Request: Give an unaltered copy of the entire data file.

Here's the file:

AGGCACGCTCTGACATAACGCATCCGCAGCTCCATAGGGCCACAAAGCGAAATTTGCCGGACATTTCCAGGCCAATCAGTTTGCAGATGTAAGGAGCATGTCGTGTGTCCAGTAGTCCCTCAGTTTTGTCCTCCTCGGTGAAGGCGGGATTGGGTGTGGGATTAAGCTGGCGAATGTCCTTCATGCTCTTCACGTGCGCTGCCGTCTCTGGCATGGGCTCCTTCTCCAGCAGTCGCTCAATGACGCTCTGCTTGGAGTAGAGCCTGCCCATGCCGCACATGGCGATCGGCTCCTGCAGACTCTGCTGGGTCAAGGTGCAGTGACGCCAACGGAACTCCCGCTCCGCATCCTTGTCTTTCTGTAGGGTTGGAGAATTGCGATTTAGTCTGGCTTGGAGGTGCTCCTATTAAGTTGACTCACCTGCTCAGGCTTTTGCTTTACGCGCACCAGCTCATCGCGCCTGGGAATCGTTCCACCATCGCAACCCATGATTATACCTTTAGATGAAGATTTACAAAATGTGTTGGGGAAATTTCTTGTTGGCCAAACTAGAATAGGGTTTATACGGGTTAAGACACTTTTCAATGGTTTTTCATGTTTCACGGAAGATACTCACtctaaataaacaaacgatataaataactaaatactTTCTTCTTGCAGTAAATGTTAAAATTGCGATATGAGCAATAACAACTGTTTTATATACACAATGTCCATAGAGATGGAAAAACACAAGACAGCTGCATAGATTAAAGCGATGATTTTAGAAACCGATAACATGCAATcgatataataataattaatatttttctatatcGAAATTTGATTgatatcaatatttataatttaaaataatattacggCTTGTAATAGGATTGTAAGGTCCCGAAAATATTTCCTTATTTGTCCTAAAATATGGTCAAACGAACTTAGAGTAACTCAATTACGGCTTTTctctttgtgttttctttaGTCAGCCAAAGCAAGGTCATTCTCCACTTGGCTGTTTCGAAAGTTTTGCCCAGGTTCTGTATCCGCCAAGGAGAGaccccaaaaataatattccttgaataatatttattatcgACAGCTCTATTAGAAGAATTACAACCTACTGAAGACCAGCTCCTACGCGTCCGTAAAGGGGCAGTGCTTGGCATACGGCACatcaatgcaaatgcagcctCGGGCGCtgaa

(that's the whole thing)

AGGCACGCTCTGACATAACGCATCCGCAGCTCCATAGGGCCACAAAGCGAAATTTGCCGGACATTTCCAGGCCAATCAGTTTGCAGATGTAAGGAGCATGTCGTGTGTCCAGTAGTCCCTCAGTTTTGTCCTCCTCGGTGAAGGCGGGATTGGGTGTGGGATTAAGCTGGCGAATGTCCTTCATGCTCTTCACGTGCGCTGCCGTCTCTGGCATGGGCTCCTTCTCCAGCAGTCGCTCAATGACGCTCTGCTTGGAGTAGAGCCTGCCCATGCCGCACATGGCGATCGGCTCCTGCAGACTCTGCTGGGTCAAGGTGCAGTGACGCCAACGGAACTCCCGCTCCGCATCCTTGTCTTTCTGTAGGGTTGGAGAATTGCGATTTAGTCTGGCTTGGAGGTGCTCCTATTAAGTTGACTCACCTGCTCAGGCTTTTGCTTTACGCGCACCAGCTCATCGCGCCTGGGAATCGTTCCACCATCGCAACCCATGATTATACCTTTAGATGAAGATTTACAAAATGTGTTGGGGAAATTTCTTGTTGGCCAAACTAGAATAGGGTTTATACGGGTTAAGACACTTTTCAATGGTTTTTCATGTTTCACGGAAGATACTCACtctaaataaacaaacgatataaataactaaatactTTCTTCTTGCAGTAAATGTTAAAATTGCGATATGAGCAATAACAACTGTTTTATATACACAATGTCCATAGAGATGGAAAAACACAAGACAGCTGCATAGATTAAAGCGATGATTTTAGAAACCGATAACATGCAATcgatataataataattaatatttttctatatcGAAATTTGATTgatatcaatatttataatttaaaataatattacggCTTGTAATAGGATTGTAAGGTCCCGAAAATATTTCCTTATTTGTCCTAAAATATGGTCAAACGAACTTAGAGTAACTCAATTACGGCTTTTctctttgtgttttctttaGTCAGCCAAAGCAAGGTCATTCTCCACTTGGCTGTTTCGAAAGTTTTGCCCAGGTTCTGTATCCGCCAAGGAGAGaccccaaaaataatattccttgaataatatttattatcgACAGCTCTATTAGAAGAATTACAACCTACTGAAGACCAGCTCCTACGCGTCCGTAAAGGGGCAGTGCTTGGCATACGGCACatcaatgcaaatgcagcctCGGGCGCtgaa